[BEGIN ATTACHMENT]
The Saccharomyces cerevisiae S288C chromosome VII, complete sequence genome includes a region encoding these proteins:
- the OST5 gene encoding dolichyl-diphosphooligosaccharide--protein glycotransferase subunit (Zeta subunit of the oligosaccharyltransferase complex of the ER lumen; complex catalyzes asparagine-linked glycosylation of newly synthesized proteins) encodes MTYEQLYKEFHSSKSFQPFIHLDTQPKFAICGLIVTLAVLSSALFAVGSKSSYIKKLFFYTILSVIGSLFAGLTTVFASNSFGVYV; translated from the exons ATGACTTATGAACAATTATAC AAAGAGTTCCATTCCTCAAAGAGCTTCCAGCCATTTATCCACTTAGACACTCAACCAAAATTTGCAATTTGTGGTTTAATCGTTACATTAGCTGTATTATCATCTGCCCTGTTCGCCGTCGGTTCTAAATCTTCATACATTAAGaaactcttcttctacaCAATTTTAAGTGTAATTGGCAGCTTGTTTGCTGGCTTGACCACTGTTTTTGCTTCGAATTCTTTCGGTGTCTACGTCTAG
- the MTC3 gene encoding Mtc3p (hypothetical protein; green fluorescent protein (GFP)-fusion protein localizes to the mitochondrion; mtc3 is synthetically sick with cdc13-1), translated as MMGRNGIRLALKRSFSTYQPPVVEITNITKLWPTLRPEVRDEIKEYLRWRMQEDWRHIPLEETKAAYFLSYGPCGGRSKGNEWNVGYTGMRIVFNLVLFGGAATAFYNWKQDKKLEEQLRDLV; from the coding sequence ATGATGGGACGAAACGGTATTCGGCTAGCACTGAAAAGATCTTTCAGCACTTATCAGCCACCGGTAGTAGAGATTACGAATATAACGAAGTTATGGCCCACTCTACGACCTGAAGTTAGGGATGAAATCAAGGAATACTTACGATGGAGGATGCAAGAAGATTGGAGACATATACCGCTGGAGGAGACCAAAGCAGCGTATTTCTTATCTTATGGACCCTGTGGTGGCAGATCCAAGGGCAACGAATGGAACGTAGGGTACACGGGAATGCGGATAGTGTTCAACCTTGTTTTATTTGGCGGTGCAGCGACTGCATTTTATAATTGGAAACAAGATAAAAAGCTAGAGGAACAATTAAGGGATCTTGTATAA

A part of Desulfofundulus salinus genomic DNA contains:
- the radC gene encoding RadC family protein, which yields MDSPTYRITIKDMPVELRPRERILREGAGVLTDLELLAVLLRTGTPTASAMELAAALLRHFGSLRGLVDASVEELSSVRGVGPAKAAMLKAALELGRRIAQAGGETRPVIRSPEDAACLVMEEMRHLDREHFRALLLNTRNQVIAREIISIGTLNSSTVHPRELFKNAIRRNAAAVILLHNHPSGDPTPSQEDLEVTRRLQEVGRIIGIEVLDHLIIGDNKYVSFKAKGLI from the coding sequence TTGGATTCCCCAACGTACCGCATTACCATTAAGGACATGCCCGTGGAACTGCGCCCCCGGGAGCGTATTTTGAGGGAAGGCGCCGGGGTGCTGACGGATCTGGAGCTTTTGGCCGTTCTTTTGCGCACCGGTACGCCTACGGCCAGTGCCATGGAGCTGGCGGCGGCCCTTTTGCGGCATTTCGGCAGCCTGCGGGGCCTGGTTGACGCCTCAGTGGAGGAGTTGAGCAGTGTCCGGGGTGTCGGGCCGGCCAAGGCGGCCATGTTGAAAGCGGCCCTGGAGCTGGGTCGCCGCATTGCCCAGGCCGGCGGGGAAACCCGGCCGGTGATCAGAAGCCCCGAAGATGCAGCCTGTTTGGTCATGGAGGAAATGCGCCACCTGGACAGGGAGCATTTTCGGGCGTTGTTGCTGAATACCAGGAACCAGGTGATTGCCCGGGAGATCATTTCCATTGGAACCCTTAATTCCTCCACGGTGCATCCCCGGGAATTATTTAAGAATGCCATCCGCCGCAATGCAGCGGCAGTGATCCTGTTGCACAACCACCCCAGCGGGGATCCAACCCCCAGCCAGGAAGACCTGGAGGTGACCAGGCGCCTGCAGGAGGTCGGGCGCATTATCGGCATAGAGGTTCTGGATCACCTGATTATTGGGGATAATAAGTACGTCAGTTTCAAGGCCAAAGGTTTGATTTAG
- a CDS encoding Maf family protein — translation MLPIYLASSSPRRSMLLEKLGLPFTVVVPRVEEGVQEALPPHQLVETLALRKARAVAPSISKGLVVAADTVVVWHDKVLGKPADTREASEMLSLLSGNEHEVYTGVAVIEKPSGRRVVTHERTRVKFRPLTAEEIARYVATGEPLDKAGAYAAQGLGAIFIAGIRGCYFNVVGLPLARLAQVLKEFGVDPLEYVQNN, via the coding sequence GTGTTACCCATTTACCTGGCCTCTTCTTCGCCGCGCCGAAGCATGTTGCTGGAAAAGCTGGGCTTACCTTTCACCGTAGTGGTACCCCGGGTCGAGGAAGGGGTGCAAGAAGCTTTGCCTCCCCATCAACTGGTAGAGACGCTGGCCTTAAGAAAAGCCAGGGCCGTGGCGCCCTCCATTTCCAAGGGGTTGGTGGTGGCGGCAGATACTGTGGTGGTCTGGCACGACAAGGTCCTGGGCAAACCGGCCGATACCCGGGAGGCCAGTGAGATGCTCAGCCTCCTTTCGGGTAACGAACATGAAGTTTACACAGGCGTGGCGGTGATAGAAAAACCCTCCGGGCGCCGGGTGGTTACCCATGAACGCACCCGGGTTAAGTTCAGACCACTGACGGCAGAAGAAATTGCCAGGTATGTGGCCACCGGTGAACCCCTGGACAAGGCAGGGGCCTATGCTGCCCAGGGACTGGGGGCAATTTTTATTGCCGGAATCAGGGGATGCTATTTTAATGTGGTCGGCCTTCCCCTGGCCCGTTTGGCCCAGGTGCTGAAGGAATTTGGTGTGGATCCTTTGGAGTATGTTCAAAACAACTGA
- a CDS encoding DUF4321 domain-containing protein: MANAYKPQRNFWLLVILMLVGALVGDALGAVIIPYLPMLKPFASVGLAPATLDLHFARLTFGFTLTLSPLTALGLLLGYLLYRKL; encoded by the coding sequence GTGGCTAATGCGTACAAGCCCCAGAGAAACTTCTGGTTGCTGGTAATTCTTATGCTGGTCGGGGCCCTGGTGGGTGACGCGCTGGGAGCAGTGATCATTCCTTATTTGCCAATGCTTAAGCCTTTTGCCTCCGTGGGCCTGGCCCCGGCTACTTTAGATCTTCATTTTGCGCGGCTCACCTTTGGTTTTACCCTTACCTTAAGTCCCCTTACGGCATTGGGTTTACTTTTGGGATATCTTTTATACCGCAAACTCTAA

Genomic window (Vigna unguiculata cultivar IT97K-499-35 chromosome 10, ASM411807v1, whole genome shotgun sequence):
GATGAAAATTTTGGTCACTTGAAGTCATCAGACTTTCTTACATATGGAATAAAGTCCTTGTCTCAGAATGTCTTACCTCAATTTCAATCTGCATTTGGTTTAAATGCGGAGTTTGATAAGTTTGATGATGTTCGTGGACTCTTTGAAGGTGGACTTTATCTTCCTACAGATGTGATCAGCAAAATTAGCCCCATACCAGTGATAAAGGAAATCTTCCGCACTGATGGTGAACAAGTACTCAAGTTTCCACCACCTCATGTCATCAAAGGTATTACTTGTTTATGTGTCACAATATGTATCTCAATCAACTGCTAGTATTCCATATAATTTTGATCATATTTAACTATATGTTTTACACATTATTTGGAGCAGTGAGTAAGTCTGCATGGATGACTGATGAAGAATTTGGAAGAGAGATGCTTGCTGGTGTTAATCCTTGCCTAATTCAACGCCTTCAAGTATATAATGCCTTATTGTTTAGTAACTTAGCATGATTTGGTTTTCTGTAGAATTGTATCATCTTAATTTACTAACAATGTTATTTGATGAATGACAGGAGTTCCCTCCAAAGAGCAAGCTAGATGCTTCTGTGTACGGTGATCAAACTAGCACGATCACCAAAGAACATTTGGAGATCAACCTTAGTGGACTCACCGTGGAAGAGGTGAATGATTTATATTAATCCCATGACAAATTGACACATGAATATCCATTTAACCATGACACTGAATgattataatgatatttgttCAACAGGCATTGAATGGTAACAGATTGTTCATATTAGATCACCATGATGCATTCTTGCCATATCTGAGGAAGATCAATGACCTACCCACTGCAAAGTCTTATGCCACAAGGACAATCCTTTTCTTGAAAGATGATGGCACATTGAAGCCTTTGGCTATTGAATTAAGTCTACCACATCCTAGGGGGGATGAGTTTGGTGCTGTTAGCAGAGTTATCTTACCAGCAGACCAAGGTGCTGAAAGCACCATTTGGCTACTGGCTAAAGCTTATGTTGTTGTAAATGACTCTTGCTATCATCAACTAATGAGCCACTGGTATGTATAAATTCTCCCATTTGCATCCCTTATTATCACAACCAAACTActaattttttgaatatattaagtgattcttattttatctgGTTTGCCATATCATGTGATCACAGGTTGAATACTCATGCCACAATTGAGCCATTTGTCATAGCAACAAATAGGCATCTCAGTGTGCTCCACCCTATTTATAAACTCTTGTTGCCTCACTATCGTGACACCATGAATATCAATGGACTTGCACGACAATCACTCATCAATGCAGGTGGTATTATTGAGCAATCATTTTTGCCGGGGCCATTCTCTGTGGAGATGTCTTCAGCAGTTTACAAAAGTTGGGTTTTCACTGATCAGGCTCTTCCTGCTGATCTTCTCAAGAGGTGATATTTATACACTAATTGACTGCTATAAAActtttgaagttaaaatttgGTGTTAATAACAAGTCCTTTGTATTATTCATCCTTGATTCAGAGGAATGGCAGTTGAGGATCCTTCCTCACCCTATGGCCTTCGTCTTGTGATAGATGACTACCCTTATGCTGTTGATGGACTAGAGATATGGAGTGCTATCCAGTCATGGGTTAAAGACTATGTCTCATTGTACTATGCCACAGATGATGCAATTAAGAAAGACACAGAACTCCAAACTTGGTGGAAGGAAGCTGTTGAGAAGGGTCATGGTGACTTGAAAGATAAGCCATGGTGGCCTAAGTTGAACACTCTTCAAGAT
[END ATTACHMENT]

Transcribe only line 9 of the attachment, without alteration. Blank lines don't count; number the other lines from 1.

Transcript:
GATGAAAATTTTGGTCACTTGAAGTCATCAGACTTTCTTACATATGGAATAAAGTCCTTGTCTCAGAATGTCTTACCTCAATTTCAATCTGCATTTGGTTTAAATGCGGAGTTTGATAAGTTTGATGATGTTCGTGGACTCTTTGAAGGTGGACTTTATCTTCCTACAGATGTGATCAGCAAAATTAGCCCCATACCAGTGATAAAGGAAATCTTCCGCACTGATGGTGAACAAGTACTCAAGTTTCCACCACCTCATGTCATCAAAGGTATTACTTGTTTATGTGTCACAATATGTATCTCAATCAACTGCTAGTATTCCATATAATTTTGATCATATTTAACTATATGTTTTACACATTATTTGGAGCAGTGAGTAAGTCTGCATGGATGACTGATGAAGAATTTGGAAGAGAGATGCTTGCTGGTGTTAATCCTTGCCTAATTCAACGCCTTCAAGTATATAATGCCTTATTGTTTAGTAACTTAGCATGATTTGGTTTTCTGTAGAATTGTATCATCTTAATTTACTAACAATGTTATTTGATGAATGACAGGAGTTCCCTCCAAAGAGCAAGCTAGATGCTTCTGTGTACGGTGATCAAACTAGCACGATCACCAAAGAACATTTGGAGATCAACCTTAGTGGACTCACCGTGGAAGAGGTGAATGATTTATATTAATCCCATGACAAATTGACACATGAATATCCATTTAACCATGACACTGAATgattataatgatatttgttCAACAGGCATTGAATGGTAACAGATTGTTCATATTAGATCACCATGATGCATTCTTGCCATATCTGAGGAAGATCAATGACCTACCCACTGCAAAGTCTTATGCCACAAGGACAATCCTTTTCTTGAAAGATGATGGCACATTGAAGCCTTTGGCTATTGAATTAAGTCTACCACATCCTAGGGGGGATGAGTTTGGTGCTGTTAGCAGAGTTATCTTACCAGCAGACCAAGGTGCTGAAAGCACCATTTGGCTACTGGCTAAAGCTTATGTTGTTGTAAATGACTCTTGCTATCATCAACTAATGAGCCACTGGTATGTATAAATTCTCCCATTTGCATCCCTTATTATCACAACCAAACTActaattttttgaatatattaagtgattcttattttatctgGTTTGCCATATCATGTGATCACAGGTTGAATACTCATGCCACAATTGAGCCATTTGTCATAGCAACAAATAGGCATCTCAGTGTGCTCCACCCTATTTATAAACTCTTGTTGCCTCACTATCGTGACACCATGAATATCAATGGACTTGCACGACAATCACTCATCAATGCAGGTGGTATTATTGAGCAATCATTTTTGCCGGGGCCATTCTCTGTGGAGATGTCTTCAGCAGTTTACAAAAGTTGGGTTTTCACTGATCAGGCTCTTCCTGCTGATCTTCTCAAGAGGTGATATTTATACACTAATTGACTGCTATAAAActtttgaagttaaaatttgGTGTTAATAACAAGTCCTTTGTATTATTCATCCTTGATTCAGAGGAATGGCAGTTGAGGATCCTTCCTCACCCTATGGCCTTCGTCTTGTGATAGATGACTACCCTTATGCTGTTGATGGACTAGAGATATGGAGTGCTATCCAGTCATGGGTTAAAGACTATGTCTCATTGTACTATGCCACAGATGATGCAATTAAGAAAGACACAGAACTCCAAACTTGGTGGAAGGAAGCTGTTGAGAAGGGTCATGGTGACTTGAAAGATAAGCCATGGTGGCCTAAGTTGAACACTCTTCAAGAT